Girl Scouts: Responsible for What I Say and Do

The girls from Troop 13405 and 13456 earned the first two badges of their aMaze journey by traveling to the Museum District in Houston and visiting the Holocaust Museum. This journey covers bullying, stereotypes, conflict resolution, making friends, being yourself. In other words, it focuses on the fifth part of the Girl Scout Law: Responsible for What I say and Do.

The weather offered us a reprieve from the typical cold and rain of February in southern Texas. The partly cloudy, 70 degrees comforted our trek across the parks and streets of the busy city.

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We played a game upon arrival to learn a bit about each other. The girls tossed a beach ball prepared with questions attached. The girl who caught the ball had to say her name, then answer one of the questions chosen randomly. They decorated peace journals with fun duct tape and inexpensive notebooks. These were used to record their thoughts and experiences as the event progressed.


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We made our way to the picturesque McGovern Centennial Gardens. The girls sat on the admittedly damp grass the blankets did little to combat. Luckily, they’re Girl Scouts and toughed it out.  They explored their own relationships to see what kind of friend they are. They had a bit of free time to walk around the beautifully landscaped garden and climb the pyramid.

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Next, we journeyed to the Holocaust Museum. I was proud of the girls for asking questions and paying attention and maintaining a serious demeanor through the whole tour. I hope they understood the point of the museum and promise to be an upstander if our world goes crazy again.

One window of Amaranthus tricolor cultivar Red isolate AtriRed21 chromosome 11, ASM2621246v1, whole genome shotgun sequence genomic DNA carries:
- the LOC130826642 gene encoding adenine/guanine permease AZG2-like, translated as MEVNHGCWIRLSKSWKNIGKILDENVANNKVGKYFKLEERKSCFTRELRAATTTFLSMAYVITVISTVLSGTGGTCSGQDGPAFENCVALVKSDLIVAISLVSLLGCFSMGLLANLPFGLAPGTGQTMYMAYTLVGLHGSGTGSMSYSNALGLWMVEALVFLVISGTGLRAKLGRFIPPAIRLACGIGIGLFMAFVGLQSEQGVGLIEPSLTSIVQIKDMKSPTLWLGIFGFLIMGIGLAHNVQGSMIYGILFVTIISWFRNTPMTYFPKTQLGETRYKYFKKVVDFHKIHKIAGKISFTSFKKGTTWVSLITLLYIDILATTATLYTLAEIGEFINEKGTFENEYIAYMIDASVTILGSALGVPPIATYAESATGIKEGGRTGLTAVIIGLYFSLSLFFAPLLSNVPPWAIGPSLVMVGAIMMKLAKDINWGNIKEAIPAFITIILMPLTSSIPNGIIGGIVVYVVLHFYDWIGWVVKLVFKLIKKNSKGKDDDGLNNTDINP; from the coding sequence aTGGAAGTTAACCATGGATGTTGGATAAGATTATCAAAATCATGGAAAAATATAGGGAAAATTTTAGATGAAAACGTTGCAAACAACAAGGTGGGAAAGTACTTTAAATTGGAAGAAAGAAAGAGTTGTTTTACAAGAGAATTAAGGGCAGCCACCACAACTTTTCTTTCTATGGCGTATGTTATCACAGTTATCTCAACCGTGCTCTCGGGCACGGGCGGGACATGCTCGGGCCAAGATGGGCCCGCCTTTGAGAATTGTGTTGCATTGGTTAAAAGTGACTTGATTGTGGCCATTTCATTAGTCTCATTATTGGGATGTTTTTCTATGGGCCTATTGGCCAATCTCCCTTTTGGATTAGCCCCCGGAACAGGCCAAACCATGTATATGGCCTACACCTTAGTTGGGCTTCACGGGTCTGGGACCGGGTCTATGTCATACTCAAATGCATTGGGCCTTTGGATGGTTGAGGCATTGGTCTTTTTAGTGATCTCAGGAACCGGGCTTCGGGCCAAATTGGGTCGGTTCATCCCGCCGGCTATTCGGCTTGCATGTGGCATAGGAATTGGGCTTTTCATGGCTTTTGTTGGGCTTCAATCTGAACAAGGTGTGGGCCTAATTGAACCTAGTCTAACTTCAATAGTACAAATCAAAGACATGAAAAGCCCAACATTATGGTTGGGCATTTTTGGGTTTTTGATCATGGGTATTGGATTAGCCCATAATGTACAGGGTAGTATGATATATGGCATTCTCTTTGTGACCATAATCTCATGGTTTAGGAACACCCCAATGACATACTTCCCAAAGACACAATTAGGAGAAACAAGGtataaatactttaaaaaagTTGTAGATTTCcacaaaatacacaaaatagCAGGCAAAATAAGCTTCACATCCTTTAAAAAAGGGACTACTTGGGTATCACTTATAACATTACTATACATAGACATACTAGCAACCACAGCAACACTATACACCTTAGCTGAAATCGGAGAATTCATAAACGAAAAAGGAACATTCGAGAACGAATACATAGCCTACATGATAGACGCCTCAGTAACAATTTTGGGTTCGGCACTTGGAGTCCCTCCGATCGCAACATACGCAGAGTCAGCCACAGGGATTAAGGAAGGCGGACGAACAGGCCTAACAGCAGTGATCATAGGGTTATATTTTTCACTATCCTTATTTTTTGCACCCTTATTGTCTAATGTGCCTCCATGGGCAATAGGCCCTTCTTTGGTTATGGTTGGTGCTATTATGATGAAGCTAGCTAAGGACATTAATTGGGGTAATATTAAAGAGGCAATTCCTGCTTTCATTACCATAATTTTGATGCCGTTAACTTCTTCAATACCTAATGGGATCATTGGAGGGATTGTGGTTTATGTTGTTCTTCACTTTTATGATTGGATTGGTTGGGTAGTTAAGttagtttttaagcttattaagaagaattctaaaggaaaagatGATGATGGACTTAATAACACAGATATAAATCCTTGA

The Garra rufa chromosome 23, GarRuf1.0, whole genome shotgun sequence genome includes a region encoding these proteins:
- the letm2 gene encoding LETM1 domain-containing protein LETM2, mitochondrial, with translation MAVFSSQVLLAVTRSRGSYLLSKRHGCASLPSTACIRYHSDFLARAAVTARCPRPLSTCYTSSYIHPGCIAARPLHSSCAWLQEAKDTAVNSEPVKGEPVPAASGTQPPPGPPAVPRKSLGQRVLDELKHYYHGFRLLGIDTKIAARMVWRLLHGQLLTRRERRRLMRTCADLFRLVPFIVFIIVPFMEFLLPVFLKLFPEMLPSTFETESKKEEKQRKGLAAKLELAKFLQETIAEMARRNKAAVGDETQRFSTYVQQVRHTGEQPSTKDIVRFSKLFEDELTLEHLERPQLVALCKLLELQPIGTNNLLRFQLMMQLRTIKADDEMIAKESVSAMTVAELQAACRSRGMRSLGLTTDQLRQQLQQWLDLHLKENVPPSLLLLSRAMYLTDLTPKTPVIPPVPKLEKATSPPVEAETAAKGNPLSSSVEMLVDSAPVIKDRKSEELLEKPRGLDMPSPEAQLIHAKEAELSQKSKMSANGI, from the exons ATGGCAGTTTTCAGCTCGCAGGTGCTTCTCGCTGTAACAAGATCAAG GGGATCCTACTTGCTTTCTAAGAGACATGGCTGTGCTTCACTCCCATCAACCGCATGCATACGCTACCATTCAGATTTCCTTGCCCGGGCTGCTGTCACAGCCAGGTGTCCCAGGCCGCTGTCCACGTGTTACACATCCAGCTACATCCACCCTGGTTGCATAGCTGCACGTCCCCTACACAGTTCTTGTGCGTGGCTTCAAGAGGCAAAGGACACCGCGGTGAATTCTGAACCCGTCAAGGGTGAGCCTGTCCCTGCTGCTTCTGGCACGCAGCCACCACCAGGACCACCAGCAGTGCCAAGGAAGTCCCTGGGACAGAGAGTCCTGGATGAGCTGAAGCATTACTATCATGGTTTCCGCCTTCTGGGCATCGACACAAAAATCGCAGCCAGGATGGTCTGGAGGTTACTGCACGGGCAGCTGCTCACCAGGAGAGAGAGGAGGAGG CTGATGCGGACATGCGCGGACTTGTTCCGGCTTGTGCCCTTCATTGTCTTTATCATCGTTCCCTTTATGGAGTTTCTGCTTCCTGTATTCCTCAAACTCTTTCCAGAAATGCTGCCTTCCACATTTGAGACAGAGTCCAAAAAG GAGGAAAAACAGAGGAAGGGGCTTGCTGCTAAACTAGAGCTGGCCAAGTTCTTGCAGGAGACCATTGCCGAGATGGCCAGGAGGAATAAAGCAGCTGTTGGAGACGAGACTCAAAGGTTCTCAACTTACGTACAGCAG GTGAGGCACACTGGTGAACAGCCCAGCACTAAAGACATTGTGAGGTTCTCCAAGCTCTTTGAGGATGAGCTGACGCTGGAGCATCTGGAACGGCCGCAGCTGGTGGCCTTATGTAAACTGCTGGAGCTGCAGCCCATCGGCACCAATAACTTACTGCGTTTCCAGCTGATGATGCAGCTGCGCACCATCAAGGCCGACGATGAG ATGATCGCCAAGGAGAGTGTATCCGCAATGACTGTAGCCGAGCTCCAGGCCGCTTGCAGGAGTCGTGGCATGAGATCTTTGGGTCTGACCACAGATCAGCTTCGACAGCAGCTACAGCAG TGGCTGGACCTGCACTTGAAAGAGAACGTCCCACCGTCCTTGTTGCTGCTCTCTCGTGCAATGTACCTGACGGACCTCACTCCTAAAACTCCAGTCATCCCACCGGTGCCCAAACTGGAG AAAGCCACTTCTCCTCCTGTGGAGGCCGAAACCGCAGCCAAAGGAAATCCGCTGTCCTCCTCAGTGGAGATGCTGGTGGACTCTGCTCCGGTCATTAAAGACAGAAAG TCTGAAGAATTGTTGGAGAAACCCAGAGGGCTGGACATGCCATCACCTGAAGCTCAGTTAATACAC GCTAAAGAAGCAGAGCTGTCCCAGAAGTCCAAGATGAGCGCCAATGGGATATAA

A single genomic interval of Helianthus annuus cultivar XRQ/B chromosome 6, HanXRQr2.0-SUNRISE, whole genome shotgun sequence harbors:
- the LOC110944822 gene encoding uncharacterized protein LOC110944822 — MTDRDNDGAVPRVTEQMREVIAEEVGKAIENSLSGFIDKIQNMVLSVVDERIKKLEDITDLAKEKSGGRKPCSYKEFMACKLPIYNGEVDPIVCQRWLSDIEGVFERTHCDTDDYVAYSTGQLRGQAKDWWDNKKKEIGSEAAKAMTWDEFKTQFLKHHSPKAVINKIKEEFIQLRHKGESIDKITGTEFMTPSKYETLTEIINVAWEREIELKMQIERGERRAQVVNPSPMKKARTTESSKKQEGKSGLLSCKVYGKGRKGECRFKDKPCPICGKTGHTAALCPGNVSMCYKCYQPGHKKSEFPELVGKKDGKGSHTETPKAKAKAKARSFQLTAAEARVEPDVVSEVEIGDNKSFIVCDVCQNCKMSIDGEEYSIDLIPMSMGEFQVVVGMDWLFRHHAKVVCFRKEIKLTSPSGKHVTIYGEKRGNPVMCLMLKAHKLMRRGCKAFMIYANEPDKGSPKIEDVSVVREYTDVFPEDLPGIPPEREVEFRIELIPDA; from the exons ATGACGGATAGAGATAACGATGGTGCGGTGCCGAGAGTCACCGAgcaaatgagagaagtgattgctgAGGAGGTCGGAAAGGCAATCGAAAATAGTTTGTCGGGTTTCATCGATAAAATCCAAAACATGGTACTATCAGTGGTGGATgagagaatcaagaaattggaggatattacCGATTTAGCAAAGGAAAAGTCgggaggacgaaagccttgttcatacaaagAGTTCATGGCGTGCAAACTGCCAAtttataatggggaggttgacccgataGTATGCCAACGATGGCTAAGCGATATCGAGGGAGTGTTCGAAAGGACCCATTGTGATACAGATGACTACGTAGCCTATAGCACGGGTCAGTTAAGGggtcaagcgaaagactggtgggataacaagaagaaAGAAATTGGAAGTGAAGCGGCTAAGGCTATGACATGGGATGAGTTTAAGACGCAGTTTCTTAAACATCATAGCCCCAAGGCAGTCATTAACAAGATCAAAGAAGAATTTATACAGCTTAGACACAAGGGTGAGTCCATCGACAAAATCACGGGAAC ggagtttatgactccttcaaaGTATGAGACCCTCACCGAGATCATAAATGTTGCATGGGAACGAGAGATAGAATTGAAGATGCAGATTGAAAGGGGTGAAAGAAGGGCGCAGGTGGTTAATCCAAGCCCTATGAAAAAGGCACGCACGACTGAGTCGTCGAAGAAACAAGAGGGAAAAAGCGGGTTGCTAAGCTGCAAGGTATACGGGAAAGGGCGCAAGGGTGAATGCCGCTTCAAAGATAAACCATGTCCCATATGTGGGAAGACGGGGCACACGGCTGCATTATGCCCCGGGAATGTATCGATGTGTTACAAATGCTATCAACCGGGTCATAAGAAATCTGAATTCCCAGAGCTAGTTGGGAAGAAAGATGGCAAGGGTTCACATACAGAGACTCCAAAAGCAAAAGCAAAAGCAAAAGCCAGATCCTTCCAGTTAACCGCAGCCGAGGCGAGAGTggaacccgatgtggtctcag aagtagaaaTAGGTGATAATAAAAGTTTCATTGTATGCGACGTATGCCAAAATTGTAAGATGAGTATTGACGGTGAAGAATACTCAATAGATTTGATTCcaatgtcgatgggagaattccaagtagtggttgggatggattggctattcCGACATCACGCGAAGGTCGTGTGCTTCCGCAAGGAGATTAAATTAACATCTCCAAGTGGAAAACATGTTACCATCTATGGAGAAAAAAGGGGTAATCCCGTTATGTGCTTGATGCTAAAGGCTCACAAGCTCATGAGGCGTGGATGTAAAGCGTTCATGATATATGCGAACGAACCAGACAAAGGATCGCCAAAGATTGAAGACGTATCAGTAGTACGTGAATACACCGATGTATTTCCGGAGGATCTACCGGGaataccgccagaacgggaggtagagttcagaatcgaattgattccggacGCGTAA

We satisfied our hunger with Bodega Taco Shop’s delicious platos. I chose this place because of its reasonable prices and its proximity to the Holocaust Museum. Then I ordered the spicy pork and plantains. Incredible! The portion sizes were generous and the flavors complex. The only disappointment was how many girls ordered chicken nuggets. Sigh. If you find yourself in the museum district, I highly recommend you stop and savor the traditional Mexican meals.

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We walked off our lunch on the way to Herman Memorial Park. The girls learned about I-Statements when solving conflicts.

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To take a break and learn how to quiet the brain, the girls participated in a yoga session.

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Finally, the girls created pieces for the Unite for Understanding diversity art contest. Some of these are quite impressive. I can’t wait to see if any make the calendar.

The scouts received the first two badges of the aMaze journey. The third badge, diplomat, must be earned separately due to the Take Action project the girls must complete.

Peacemaker badge presentation

The girls had to work together to receive their Interact badge. I put together clues to identify different bandannas. Each scout had to find the partner who matched the number on their hint, then figure out which pattern matched the combined description. The badge was stapled to the bandanna. For the Peacemaker badge, the girls received the above message: “The key to peace is you.” The badge was attached to the back allowing the scouts to hang the certificate on their wall.

I hope they see it as they wake in the morning. I hope the message crosses their path as they get home from school. I hope the symbolism strikes home when they’re fighting with their family.  I hope the remembrance helps the girls be responsible for what they say and do.

Overall, a successful event. These days are the ones I cling to when the stress beats on me. These girls are the reason I continue to volunteer my time and money. Watching the scouts soar is the best reward!

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